A PhoCusWright study commissioned by Akamai Technologies, Inc. found that travelers expect quick page load times for travel websites, and that active loyalty program members are more likely to have certain key negative reactions to technical issues. The study found that 57 percent of online shoppers will wait three seconds or less before abandoning the site. Younger travelers are less patient. Generation Y and younger travelers are less patient than older travelers when it comes to page load times. Sixty-five percent of 18 to 24 year olds expect a site to load in two seconds or less. A third of travelers would be less likely to visit a site after experiencing technical problems like slowness or errors on the page. Business travelers are slightly more likely to have a negative reaction. Travelers tend to be multi-taskers, with 59 percent of consumers doing something else when waiting for a travel website to load. Nearly one in five (19 percent) open another travel site in a new window when made to wait. Hidden fees may cost you, as 43 percent of online shoppers have abandoned a booking because the final product price and/or fees were higher than they were willing to pay.
The study found that that many travelers are guided by their previous experiences with a particular website, and for just over a third of consumers (34 percent), a technical glitch will lower their likelihood to visit a site again. Business travelers and loyalty program members are less tolerant of technical problems, and are slightly more likely to have a negative reaction to them. Research shows that these groups of online shoppers are also the most valuable customers for online travel sites. Thus, the stakes for site performance and streamlined, transparent transactions are even higher for companies targeting these segments.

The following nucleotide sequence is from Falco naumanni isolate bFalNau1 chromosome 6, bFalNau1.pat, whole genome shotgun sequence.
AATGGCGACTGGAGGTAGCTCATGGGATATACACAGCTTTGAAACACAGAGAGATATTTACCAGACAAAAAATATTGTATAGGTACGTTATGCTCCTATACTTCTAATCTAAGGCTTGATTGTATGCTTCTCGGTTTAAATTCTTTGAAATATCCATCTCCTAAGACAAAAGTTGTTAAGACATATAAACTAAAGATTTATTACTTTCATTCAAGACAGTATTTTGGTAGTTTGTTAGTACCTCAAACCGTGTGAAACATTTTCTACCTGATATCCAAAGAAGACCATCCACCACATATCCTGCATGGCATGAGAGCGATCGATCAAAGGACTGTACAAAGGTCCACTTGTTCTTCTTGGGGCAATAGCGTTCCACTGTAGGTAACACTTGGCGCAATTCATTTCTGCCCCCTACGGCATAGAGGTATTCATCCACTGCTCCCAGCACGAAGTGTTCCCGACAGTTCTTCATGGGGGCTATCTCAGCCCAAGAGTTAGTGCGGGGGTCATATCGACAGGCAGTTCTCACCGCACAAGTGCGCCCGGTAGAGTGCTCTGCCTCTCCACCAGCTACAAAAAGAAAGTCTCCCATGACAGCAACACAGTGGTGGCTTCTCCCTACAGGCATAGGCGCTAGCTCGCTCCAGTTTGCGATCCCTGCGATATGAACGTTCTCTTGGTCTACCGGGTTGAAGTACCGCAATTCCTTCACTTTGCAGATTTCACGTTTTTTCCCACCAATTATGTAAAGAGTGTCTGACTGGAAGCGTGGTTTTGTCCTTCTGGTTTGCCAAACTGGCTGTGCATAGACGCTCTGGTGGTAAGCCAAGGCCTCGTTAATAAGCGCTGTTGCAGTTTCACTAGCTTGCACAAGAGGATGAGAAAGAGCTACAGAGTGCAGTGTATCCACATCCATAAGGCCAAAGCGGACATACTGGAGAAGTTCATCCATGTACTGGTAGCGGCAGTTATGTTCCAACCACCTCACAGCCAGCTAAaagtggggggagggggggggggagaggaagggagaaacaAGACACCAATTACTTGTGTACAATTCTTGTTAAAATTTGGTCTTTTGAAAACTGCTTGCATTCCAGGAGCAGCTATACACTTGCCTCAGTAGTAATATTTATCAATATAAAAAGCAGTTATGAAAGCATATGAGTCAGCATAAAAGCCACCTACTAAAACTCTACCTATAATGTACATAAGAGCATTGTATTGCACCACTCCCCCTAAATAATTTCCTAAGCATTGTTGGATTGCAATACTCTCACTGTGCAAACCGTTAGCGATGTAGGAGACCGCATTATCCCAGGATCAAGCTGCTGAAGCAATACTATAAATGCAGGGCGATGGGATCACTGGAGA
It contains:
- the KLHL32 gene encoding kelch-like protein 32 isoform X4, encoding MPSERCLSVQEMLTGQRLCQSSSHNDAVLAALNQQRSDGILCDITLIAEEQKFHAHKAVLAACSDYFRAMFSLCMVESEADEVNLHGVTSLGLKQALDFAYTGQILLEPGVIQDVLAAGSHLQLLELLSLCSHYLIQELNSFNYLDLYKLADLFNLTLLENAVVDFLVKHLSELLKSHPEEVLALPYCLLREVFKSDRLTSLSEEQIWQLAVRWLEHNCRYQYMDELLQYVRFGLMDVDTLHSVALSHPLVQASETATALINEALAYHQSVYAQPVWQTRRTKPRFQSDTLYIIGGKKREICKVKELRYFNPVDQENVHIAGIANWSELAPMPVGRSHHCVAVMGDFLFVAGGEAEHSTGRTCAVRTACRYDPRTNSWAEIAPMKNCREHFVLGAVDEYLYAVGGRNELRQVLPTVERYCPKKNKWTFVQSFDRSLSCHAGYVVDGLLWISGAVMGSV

In addition, findings state that consumers not only have varying patience levels, they also react to waiting differently. As with page loading times, the study finds significant differences when looking at results by different age groups. Younger travelers are more likely to engage in other activities, with 56 percent of 18 to 24 year olds waiting for loading compared to 77 percent of seniors. These results suggest that a poorly or slow-performing travel site can drive valuable shoppers away. One of the additional industry trends that PhoCusWright discovered during this project is that smartphone adoption among travelers will increase significantly in the next few years and will cross the halfway point among travelers in 2010. Consumers are still in the early stages of mobile usage for travel with 6 percent who uses mobile apps or sites when shopping for travel. For more information, visit www.akamai.com.